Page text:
Hm.  Why, contrary to my opening remarks, this case might just be a beacon call to laptop thieves.  I'd seriously suggest the use of encryption software if you decide to use this case to protect your laptop.

    Related Articles and Sites:
    http://dvice.com/archives/2009/08/fake-newspaper.php
    http://www.mitemite.es/st/laptop.html

     
  • Bank Data Security: Trojans Being Spread Via Mail (Postal Mail, That Is)

    It looks like some criminals are resorting to real-world exploits to further their virtual-world crimes.  It makes sense since the past couple of years or so has seen an unprecedented amount of interest in data security, like AlertBoot drive encryption software for laptops and storage devices, firewalls for on-line protection, etc.

    And, they're getting much more imaginative.

    According to the National Credit Union Administration, a scam is being perpetrated via the postal mail against financial institutions.  Fraudulent letters, accompanied by two CDs, are being sent to banks and the like, claiming these are training materials.  They, however, are actually disks carrying malicious programs.

    Since most computers are set to automatically run programs when CDs are inserted, if said malicious programs made use of the autorun feature, computers would be infected before the computer user knew what was going on.

    More likely, there's some made-up content that resembles training materials, and in the process of going through them, you click a button and you're infected.  The victim is never aware of the incident.

    There are certain ways of preventing this from happening.  One would be to disable the autorun feature.

    Another would be making use of application control whitelists--or blacklists...although, a blacklist would probably not work in this case.  I mean, how do you tell a computer not to run a program you didn't know existed until you popped the CD in?--so that only authorized programs are allowed to run on the computer.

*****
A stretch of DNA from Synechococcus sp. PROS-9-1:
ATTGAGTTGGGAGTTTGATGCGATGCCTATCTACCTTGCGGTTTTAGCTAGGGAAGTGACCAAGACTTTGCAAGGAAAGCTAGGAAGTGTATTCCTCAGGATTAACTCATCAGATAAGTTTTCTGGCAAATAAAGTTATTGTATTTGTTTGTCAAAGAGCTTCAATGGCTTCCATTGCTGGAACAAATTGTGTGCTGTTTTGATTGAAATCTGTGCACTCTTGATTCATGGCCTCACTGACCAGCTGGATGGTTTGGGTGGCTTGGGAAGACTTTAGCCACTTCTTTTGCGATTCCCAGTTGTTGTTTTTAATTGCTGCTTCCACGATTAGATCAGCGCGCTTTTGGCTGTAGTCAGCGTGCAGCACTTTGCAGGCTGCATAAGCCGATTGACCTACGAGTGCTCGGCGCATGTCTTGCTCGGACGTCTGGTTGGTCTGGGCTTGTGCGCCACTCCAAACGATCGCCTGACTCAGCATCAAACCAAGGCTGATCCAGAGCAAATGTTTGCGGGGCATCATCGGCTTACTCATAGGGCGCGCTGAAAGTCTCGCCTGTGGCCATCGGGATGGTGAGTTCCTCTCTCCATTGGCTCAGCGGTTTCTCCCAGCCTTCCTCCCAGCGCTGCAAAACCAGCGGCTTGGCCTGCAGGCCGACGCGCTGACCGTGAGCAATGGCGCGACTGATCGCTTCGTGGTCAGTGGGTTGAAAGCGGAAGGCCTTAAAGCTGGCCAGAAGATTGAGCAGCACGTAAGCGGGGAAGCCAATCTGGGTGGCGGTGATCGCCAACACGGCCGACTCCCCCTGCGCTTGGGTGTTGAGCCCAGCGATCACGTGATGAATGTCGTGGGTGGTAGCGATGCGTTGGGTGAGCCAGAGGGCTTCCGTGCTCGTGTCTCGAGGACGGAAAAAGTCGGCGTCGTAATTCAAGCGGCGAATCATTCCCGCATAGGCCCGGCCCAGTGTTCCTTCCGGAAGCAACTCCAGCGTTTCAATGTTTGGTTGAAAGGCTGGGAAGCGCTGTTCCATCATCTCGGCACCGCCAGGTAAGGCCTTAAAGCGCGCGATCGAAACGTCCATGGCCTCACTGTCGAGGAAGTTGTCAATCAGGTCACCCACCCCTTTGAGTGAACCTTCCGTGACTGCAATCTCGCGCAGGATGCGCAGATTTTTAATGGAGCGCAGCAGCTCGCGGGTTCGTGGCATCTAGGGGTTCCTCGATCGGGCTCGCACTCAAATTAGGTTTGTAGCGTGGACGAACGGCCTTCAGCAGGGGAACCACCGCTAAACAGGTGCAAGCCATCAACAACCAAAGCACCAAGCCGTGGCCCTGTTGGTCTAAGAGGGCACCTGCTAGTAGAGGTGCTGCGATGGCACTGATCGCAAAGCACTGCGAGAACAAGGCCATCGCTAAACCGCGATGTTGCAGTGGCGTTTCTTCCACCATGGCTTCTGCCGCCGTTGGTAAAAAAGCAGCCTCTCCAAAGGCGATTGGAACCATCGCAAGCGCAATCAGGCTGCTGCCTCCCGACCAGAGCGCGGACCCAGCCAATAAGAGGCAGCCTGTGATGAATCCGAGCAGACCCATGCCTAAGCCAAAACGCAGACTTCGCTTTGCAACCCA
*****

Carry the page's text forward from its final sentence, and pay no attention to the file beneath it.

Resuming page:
A third one, and the one that I prefer, is to have a separate computer just for checking stuff.  When I was in college, we had an old, beat-up computer that sat on the corner of the computer lab.  It was used to scan for known viruses on storage such as floppy drives, zip drives, and CDs.  It wasn't even that powerful...the year was 1998, and the computer was a 386, I think.  Like I said, beat up.  And, obviously, it was a standalone computer, disconnected from any networks.

    It's not the sexiest solution, but it's one of the most foolproof methods I know for preventing outside elements into your network.

    Update (28 AUG 2009): There are reports that the above may not be an actual attack, but part of a penetration test.  A penetration test is a paid attack, where professionals try to penetrate an organization's (data) defenses to see where its weaknesses may lie.  However, generally, higher-ups are aware of such penetration tests, and wouldn't have allowed its effects to spill over to other organizations--namely, the NCUA that is alerting all credit unions it knows of.  If this is a penetration test, they've (whoever "they" might be) certainly forgotten to cross their T's and dot their I's...

    Update II (28 AUG 2009): It's official: the CDs were sent as part of a penetration test.  And, the reaction by the banks receiving the CDs and by the NCUA was real.  The system works! (http://www.computerworld.com/s/article/9137215/Security_test_prompts_federal_fraud_alert?taxonomyId=17)

    Related Articles and Sites:
    http://www.securityfocus.com/brief/1002?ref=rss